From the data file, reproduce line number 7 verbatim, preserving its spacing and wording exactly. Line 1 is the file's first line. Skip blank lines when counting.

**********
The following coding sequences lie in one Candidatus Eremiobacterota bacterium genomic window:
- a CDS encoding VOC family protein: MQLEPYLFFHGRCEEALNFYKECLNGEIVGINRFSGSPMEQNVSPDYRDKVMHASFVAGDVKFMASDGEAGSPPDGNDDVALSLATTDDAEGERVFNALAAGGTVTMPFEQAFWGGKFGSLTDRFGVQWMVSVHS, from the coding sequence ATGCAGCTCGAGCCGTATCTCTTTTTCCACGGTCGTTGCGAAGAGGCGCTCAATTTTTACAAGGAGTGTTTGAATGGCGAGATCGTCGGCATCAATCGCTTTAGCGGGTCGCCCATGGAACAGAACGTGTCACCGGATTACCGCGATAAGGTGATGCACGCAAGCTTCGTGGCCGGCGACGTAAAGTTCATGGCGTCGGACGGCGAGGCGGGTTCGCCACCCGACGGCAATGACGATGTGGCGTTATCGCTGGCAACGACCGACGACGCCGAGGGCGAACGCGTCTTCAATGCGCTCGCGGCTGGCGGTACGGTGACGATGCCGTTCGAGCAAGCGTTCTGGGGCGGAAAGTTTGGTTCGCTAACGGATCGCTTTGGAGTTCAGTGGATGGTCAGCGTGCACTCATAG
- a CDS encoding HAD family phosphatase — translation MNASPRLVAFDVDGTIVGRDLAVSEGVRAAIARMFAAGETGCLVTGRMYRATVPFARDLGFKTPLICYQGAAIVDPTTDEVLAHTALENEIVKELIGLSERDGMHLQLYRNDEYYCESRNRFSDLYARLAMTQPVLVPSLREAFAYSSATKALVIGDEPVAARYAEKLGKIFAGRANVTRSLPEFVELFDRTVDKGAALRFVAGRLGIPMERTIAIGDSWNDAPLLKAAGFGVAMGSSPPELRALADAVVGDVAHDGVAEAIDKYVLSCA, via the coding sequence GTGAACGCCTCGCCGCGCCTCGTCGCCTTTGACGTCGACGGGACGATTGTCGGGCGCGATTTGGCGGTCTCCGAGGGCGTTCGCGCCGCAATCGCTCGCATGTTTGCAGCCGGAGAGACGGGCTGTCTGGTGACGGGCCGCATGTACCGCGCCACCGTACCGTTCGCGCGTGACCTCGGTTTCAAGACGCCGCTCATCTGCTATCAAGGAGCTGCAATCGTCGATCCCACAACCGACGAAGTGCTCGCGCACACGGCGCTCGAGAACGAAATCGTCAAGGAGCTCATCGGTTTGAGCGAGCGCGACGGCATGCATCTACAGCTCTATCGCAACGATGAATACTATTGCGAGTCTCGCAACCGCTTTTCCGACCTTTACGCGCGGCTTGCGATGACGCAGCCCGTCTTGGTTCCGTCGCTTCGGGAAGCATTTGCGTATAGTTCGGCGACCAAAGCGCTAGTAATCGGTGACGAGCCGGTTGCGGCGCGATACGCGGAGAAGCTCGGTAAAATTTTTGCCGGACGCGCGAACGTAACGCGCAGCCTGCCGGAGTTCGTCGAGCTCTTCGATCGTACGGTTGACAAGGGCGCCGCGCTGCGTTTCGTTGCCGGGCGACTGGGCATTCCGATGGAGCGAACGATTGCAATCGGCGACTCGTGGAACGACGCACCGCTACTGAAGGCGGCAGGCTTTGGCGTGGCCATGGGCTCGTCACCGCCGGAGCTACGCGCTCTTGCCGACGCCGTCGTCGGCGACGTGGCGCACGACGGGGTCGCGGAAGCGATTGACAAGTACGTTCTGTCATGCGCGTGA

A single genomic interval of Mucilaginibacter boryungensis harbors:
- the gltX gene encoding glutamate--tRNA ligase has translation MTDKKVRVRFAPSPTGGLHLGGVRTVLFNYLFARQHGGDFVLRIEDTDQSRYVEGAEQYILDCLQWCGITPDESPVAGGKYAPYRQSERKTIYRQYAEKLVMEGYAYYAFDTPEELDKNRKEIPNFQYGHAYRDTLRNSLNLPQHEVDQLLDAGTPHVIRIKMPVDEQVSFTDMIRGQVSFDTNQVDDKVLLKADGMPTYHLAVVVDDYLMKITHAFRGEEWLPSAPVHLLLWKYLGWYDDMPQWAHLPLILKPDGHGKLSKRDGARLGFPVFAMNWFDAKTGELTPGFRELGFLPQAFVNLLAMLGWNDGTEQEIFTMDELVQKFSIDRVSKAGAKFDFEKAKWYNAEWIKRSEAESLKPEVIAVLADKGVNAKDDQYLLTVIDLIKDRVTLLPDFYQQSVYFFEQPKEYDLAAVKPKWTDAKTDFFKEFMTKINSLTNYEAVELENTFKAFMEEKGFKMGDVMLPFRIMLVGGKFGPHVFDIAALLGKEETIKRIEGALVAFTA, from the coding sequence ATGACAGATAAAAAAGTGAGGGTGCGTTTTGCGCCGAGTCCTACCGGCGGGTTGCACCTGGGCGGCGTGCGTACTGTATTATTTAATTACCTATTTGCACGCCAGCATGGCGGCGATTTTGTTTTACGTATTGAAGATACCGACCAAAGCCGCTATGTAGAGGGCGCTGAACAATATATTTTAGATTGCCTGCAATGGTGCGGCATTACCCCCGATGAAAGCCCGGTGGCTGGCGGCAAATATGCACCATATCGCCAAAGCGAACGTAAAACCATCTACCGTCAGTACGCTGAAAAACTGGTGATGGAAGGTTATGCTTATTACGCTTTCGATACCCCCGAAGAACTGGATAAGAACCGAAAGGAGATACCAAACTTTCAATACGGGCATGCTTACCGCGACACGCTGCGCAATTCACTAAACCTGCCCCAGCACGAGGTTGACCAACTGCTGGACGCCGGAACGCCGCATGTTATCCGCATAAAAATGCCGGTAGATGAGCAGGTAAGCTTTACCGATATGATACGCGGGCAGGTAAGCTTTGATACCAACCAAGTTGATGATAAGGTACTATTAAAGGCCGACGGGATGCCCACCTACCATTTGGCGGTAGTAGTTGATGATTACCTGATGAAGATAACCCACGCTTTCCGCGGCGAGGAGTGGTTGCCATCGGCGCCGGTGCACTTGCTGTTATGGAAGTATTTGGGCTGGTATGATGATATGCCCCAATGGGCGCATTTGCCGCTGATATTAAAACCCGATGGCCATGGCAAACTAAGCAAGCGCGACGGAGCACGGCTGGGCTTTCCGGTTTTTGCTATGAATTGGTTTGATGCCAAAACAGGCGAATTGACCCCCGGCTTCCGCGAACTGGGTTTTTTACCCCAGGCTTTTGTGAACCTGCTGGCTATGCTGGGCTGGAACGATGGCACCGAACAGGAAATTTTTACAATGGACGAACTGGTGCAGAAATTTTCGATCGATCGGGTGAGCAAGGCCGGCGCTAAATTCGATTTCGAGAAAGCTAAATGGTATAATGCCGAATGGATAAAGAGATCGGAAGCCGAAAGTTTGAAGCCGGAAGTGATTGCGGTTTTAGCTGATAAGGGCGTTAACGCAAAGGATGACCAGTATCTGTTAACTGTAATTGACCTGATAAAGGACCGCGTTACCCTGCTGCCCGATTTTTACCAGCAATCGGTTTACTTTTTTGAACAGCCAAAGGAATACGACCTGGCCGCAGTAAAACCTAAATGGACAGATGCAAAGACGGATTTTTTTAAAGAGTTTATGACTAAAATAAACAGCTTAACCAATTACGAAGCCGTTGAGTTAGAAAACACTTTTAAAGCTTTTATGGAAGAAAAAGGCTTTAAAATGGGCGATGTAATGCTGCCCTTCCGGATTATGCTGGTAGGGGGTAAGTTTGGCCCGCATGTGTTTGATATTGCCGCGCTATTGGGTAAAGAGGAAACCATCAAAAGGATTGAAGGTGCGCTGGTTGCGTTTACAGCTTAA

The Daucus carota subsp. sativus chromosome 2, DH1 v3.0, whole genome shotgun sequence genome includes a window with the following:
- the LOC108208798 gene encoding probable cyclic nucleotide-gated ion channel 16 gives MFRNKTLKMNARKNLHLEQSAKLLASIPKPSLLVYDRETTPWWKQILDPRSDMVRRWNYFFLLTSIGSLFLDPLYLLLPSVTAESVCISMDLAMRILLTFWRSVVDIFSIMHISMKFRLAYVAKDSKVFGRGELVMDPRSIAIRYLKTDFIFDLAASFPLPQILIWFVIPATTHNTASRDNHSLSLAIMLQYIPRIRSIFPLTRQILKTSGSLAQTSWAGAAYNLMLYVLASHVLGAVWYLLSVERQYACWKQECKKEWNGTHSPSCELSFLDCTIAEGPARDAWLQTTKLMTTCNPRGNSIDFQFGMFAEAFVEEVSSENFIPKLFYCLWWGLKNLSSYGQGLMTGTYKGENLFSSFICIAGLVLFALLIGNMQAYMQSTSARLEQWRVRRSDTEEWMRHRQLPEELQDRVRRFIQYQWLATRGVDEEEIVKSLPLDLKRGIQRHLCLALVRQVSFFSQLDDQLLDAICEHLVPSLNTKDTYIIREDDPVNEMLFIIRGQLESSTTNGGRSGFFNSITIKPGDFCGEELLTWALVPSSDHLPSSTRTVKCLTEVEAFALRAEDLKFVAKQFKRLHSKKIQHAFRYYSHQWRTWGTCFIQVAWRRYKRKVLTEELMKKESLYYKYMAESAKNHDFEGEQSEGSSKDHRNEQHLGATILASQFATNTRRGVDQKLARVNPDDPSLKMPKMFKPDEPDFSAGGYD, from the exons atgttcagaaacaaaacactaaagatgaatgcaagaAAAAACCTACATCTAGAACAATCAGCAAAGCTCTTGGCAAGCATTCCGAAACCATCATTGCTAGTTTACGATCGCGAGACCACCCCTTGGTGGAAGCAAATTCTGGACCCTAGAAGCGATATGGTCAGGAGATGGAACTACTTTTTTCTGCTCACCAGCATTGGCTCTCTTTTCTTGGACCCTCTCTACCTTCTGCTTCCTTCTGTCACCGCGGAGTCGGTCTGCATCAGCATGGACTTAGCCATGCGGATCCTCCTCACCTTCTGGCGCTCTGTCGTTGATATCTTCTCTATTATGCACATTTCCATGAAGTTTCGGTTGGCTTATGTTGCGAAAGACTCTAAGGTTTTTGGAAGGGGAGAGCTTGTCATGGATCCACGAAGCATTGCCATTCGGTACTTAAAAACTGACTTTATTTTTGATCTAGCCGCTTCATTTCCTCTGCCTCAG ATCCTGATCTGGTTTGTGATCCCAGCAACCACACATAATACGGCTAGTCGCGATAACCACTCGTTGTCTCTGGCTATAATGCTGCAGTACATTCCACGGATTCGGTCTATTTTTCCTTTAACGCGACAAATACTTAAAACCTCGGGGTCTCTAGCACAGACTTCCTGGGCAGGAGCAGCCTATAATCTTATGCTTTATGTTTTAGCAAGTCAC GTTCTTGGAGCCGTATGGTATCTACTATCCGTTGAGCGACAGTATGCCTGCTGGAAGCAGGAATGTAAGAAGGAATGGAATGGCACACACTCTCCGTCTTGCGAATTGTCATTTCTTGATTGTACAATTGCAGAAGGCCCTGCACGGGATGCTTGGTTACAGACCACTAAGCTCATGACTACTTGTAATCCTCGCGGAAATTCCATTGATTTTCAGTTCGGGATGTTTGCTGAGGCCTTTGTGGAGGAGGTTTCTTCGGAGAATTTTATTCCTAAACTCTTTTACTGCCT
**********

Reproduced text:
- the LOC108208798 gene encoding probable cyclic nucleotide-gated ion channel 16 gives MFRNKTLKMNARKNLHLEQSAKLLASIPKPSLLVYDRETTPWWKQILDPRSDMVRRWNYFFLLTSIGSLFLDPLYLLLPSVTAESVCISMDLAMRILLTFWRSVVDIFSIMHISMKFRLAYVAKDSKVFGRGELVMDPRSIAIRYLKTDFIFDLAASFPLPQILIWFVIPATTHNTASRDNHSLSLAIMLQYIPRIRSIFPLTRQILKTSGSLAQTSWAGAAYNLMLYVLASHVLGAVWYLLSVERQYACWKQECKKEWNGTHSPSCELSFLDCTIAEGPARDAWLQTTKLMTTCNPRGNSIDFQFGMFAEAFVEEVSSENFIPKLFYCLWWGLKNLSSYGQGLMTGTYKGENLFSSFICIAGLVLFALLIGNMQAYMQSTSARLEQWRVRRSDTEEWMRHRQLPEELQDRVRRFIQYQWLATRGVDEEEIVKSLPLDLKRGIQRHLCLALVRQVSFFSQLDDQLLDAICEHLVPSLNTKDTYIIREDDPVNEMLFIIRGQLESSTTNGGRSGFFNSITIKPGDFCGEELLTWALVPSSDHLPSSTRTVKCLTEVEAFALRAEDLKFVAKQFKRLHSKKIQHAFRYYSHQWRTWGTCFIQVAWRRYKRKVLTEELMKKESLYYKYMAESAKNHDFEGEQSEGSSKDHRNEQHLGATILASQFATNTRRGVDQKLARVNPDDPSLKMPKMFKPDEPDFSAGGYD, from the exons atgttcagaaacaaaacactaaagatgaatgcaagaAAAAACCTACATCTAGAACAATCAGCAAAGCTCTTGGCAAGCATTCCGAAACCATCATTGCTAGTTTACGATCGCGAGACCACCCCTTGGTGGAAGCAAATTCTGGACCCTAGAAGCGATATGGTCAGGAGATGGAACTACTTTTTTCTGCTCACCAGCATTGGCTCTCTTTTCTTGGACCCTCTCTACCTTCTGCTTCCTTCTGTCACCGCGGAGTCGGTCTGCATCAGCATGGACTTAGCCATGCGGATCCTCCTCACCTTCTGGCGCTCTGTCGTTGATATCTTCTCTATTATGCACATTTCCATGAAGTTTCGGTTGGCTTATGTTGCGAAAGACTCTAAGGTTTTTGGAAGGGGAGAGCTTGTCATGGATCCACGAAGCATTGCCATTCGGTACTTAAAAACTGACTTTATTTTTGATCTAGCCGCTTCATTTCCTCTGCCTCAG ATCCTGATCTGGTTTGTGATCCCAGCAACCACACATAATACGGCTAGTCGCGATAACCACTCGTTGTCTCTGGCTATAATGCTGCAGTACATTCCACGGATTCGGTCTATTTTTCCTTTAACGCGACAAATACTTAAAACCTCGGGGTCTCTAGCACAGACTTCCTGGGCAGGAGCAGCCTATAATCTTATGCTTTATGTTTTAGCAAGTCAC GTTCTTGGAGCCGTATGGTATCTACTATCCGTTGAGCGACAGTATGCCTGCTGGAAGCAGGAATGTAAGAAGGAATGGAATGGCACACACTCTCCGTCTTGCGAATTGTCATTTCTTGATTGTACAATTGCAGAAGGCCCTGCACGGGATGCTTGGTTACAGACCACTAAGCTCATGACTACTTGTAATCCTCGCGGAAATTCCATTGATTTTCAGTTCGGGATGTTTGCTGAGGCCTTTGTGGAGGAGGTTTCTTCGGAGAATTTTATTCCTAAACTCTTTTACTGCCT